Per Aspera is a planetary simulation game developed by Tlön Industries and published by Raw Fury. Set in the future players take control of an artificial consciousness named AMI, whose primary directive is to terraform Mars and prepare it for full human colonization. To do this, Per Aspera combines the base building of a simulation game with a science fiction narrative story.
The story starts with AMI, an artificial consciousness (voiced by a female voice actor), waking up on Mars ready to start its mission of terraforming Mars. AMI has help from the earth crew in Houston along with colonists as they arrive on Mars. There is plenty of dialogue within Per Aspera as AMI not only is learning what it is to be “human” but also dealing with all the hardships of this Mars mission. The game attempts to make the story matter in terms of gameplay as the choices and decisions made by players will ultimately affect your playthrough. There are multiple conflicting options along with hardships where AMI has to make hard decisions. This is on top of learning what it is like to be a super-intelligent AI that has to deal with the flaws of humans, which is represented by AMI’s notes left at the bottom of logs that detail how it separates itself from humanity. This gives players a really unique experience in terms of playing a simulation game.
The narrative aspect is a nice additional layer to a base building game, however, it doesn’t come without its flaws. There are parts of the story that don’t end up matching up with what is going on within the game. I had a massive system failure with colonists reporting they are about to die only receive a communication call from Houston telling me congratulations and that I should celebrate the job I am doing then the game proceeded to call me 20 minutes later to ask about the massive system failure. Most of the story is progressed by completing objectives or at least it seems however there plenty of times the story progressed past my objective before I could complete it. All of these events just led to dialogue conversations that were out of place along with me attempting to do things when should be other objectives. There could have been a time factor involved, but I am not sure as it varied from objective to objective along with objective completions.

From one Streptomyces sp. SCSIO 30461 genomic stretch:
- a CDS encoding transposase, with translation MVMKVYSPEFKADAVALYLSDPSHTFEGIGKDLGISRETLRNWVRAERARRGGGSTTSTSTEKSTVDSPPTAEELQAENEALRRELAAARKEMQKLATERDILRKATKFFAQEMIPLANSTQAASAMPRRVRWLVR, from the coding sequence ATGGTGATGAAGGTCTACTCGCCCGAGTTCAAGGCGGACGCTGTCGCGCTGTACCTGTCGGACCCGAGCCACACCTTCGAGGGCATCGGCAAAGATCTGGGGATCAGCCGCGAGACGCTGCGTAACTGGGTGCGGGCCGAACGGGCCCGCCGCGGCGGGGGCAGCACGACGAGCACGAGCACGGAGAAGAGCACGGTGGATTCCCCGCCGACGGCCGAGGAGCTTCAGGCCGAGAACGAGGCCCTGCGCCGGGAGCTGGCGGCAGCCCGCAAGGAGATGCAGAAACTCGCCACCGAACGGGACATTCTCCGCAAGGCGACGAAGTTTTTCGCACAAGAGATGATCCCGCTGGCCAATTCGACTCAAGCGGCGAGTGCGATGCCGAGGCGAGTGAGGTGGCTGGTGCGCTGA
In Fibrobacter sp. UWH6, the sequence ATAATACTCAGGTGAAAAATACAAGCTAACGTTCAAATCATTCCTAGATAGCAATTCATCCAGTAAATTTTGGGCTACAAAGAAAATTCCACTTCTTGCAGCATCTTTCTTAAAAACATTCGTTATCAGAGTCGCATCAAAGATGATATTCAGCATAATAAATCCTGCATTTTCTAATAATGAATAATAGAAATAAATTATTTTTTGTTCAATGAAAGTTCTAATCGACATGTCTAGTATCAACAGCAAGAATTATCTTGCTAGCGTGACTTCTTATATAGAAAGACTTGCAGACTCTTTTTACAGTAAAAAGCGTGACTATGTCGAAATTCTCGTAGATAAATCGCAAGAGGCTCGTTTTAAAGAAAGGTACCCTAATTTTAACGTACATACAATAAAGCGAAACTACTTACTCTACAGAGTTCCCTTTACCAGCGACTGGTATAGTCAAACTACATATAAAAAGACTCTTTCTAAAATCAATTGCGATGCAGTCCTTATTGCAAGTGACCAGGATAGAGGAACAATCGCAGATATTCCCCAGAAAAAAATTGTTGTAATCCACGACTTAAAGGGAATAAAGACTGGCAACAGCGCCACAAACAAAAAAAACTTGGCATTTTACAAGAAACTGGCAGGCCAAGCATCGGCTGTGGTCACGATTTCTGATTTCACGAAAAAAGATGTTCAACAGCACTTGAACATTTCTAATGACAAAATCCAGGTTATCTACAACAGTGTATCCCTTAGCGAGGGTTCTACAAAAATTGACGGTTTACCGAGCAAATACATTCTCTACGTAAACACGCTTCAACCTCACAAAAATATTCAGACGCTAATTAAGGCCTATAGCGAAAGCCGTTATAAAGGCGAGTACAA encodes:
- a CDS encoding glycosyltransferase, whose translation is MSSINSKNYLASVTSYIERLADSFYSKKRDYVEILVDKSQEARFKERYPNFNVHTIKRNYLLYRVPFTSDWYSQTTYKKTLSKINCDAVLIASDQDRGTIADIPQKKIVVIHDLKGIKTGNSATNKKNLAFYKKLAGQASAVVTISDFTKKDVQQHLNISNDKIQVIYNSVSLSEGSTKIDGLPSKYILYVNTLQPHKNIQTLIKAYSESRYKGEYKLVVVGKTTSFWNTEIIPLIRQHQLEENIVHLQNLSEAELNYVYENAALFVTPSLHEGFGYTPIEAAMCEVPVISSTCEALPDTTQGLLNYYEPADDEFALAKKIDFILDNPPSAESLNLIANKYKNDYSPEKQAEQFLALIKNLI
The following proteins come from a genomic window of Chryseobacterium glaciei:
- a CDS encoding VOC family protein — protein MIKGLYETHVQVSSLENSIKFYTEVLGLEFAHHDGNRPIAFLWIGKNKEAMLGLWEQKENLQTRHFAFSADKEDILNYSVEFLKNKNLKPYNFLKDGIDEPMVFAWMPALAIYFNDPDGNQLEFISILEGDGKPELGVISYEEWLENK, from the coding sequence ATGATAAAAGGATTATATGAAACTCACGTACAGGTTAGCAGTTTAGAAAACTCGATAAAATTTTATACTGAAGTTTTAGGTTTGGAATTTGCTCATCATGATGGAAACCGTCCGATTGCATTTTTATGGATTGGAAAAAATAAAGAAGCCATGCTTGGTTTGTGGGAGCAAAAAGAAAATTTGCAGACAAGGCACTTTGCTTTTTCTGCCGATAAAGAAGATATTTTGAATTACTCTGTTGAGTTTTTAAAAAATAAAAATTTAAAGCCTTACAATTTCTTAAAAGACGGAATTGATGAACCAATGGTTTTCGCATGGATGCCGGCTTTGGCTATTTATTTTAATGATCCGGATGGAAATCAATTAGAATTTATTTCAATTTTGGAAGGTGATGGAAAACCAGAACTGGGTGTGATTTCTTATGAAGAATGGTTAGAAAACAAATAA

The story contextualizes the exploration of Mars as players attempt to learn the history of previous Mars missions in the game’s science fiction world. This is really where Per Aspera shines because you get to explore and build on the entire planet of Mars, not just on certain sections like in other Mars sim games. Additionally, Tlön Industries used actual geographical data from NASA to map all of the Red Planet and as such, does a fantastic job of capturing Mars. This means all of what you see in the game is found on Mars. Not only is Per Aspera’s Mars geographically accurate but its also layered with a topographical map which also allows locations to be accurate in height as well, not just flat landscape. When I realized this, I had to go look at Olympus Mons, the largest volcano in the Solar System, as a big fan of both topographic maps and realism within games. It did not disappoint. Tlön Industries took the real challenges that come with terraforming Mars that have been proposed by real space agencies and engineers into consideration as well. This is shown in the missions that are needed to be done to fully terraform Mars into a habitable planet along with some of the building unlock throughout the game.
Being able to have all of Mars as your open playground allows for much to do because Per Aspera at its core is a base building game. There is quite bit to like about that, but no base building game comes without its flaws. AMI’s job is to colonize and terraform Mars and the first part of that is gathering resources from the surface. Everything players do, must be done from Mars because there are no supply missions to call from Earth. This means that finding resources is the key to survival and is also extremely challenging.
When it comes to finding these resources, deposits are based on RNG within certain areas of the planet. This means that some locations have more of certain resources and makes some of them inaccessible for a good portion of the game. Additionally, resource deposits are limited. Because they run out, it does lead to a constant need to expand your base or worse especially if RNG is not in your favor. This also means resource distribution can become very lopsided. That said, the devs have acknowledged this issue and are currently working on fixes for it in a future patch.